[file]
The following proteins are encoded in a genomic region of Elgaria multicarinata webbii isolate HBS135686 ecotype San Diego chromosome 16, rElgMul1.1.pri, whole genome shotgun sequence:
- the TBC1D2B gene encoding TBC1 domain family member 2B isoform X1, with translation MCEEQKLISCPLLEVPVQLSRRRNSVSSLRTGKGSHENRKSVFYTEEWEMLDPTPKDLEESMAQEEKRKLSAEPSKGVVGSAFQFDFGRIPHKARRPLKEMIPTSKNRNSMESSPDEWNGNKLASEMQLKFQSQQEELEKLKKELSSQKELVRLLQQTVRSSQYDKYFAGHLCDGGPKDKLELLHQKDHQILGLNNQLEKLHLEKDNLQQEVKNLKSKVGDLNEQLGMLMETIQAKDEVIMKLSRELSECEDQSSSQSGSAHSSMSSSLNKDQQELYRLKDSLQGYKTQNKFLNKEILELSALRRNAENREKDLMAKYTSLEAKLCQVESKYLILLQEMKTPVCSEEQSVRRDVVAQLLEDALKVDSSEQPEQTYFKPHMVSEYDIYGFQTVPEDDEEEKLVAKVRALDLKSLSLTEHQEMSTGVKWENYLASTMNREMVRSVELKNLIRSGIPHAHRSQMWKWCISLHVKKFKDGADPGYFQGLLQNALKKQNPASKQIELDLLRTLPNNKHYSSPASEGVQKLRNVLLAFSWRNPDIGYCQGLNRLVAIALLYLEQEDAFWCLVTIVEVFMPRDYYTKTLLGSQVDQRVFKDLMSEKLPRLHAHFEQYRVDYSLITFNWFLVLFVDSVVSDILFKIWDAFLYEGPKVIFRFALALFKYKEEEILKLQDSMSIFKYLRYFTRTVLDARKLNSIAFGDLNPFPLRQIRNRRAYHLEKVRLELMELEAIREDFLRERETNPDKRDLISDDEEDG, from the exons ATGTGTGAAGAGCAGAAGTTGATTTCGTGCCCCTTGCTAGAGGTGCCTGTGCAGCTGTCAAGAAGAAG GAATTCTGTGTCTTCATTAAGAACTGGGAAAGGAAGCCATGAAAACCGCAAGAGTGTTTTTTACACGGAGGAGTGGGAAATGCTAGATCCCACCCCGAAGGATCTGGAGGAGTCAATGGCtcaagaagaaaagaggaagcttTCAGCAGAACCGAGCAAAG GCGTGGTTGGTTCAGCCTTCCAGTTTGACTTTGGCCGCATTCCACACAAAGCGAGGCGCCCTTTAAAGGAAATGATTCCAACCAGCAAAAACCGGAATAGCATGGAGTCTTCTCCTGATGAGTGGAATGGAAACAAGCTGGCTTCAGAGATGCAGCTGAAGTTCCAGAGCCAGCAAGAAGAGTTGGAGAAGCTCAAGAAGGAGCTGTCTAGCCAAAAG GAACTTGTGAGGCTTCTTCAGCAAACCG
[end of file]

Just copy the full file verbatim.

The following proteins are encoded in a genomic region of Elgaria multicarinata webbii isolate HBS135686 ecotype San Diego chromosome 16, rElgMul1.1.pri, whole genome shotgun sequence:
- the TBC1D2B gene encoding TBC1 domain family member 2B isoform X1, with translation MCEEQKLISCPLLEVPVQLSRRRNSVSSLRTGKGSHENRKSVFYTEEWEMLDPTPKDLEESMAQEEKRKLSAEPSKGVVGSAFQFDFGRIPHKARRPLKEMIPTSKNRNSMESSPDEWNGNKLASEMQLKFQSQQEELEKLKKELSSQKELVRLLQQTVRSSQYDKYFAGHLCDGGPKDKLELLHQKDHQILGLNNQLEKLHLEKDNLQQEVKNLKSKVGDLNEQLGMLMETIQAKDEVIMKLSRELSECEDQSSSQSGSAHSSMSSSLNKDQQELYRLKDSLQGYKTQNKFLNKEILELSALRRNAENREKDLMAKYTSLEAKLCQVESKYLILLQEMKTPVCSEEQSVRRDVVAQLLEDALKVDSSEQPEQTYFKPHMVSEYDIYGFQTVPEDDEEEKLVAKVRALDLKSLSLTEHQEMSTGVKWENYLASTMNREMVRSVELKNLIRSGIPHAHRSQMWKWCISLHVKKFKDGADPGYFQGLLQNALKKQNPASKQIELDLLRTLPNNKHYSSPASEGVQKLRNVLLAFSWRNPDIGYCQGLNRLVAIALLYLEQEDAFWCLVTIVEVFMPRDYYTKTLLGSQVDQRVFKDLMSEKLPRLHAHFEQYRVDYSLITFNWFLVLFVDSVVSDILFKIWDAFLYEGPKVIFRFALALFKYKEEEILKLQDSMSIFKYLRYFTRTVLDARKLNSIAFGDLNPFPLRQIRNRRAYHLEKVRLELMELEAIREDFLRERETNPDKRDLISDDEEDG, from the exons ATGTGTGAAGAGCAGAAGTTGATTTCGTGCCCCTTGCTAGAGGTGCCTGTGCAGCTGTCAAGAAGAAG GAATTCTGTGTCTTCATTAAGAACTGGGAAAGGAAGCCATGAAAACCGCAAGAGTGTTTTTTACACGGAGGAGTGGGAAATGCTAGATCCCACCCCGAAGGATCTGGAGGAGTCAATGGCtcaagaagaaaagaggaagcttTCAGCAGAACCGAGCAAAG GCGTGGTTGGTTCAGCCTTCCAGTTTGACTTTGGCCGCATTCCACACAAAGCGAGGCGCCCTTTAAAGGAAATGATTCCAACCAGCAAAAACCGGAATAGCATGGAGTCTTCTCCTGATGAGTGGAATGGAAACAAGCTGGCTTCAGAGATGCAGCTGAAGTTCCAGAGCCAGCAAGAAGAGTTGGAGAAGCTCAAGAAGGAGCTGTCTAGCCAAAAG GAACTTGTGAGGCTTCTTCAGCAAACCG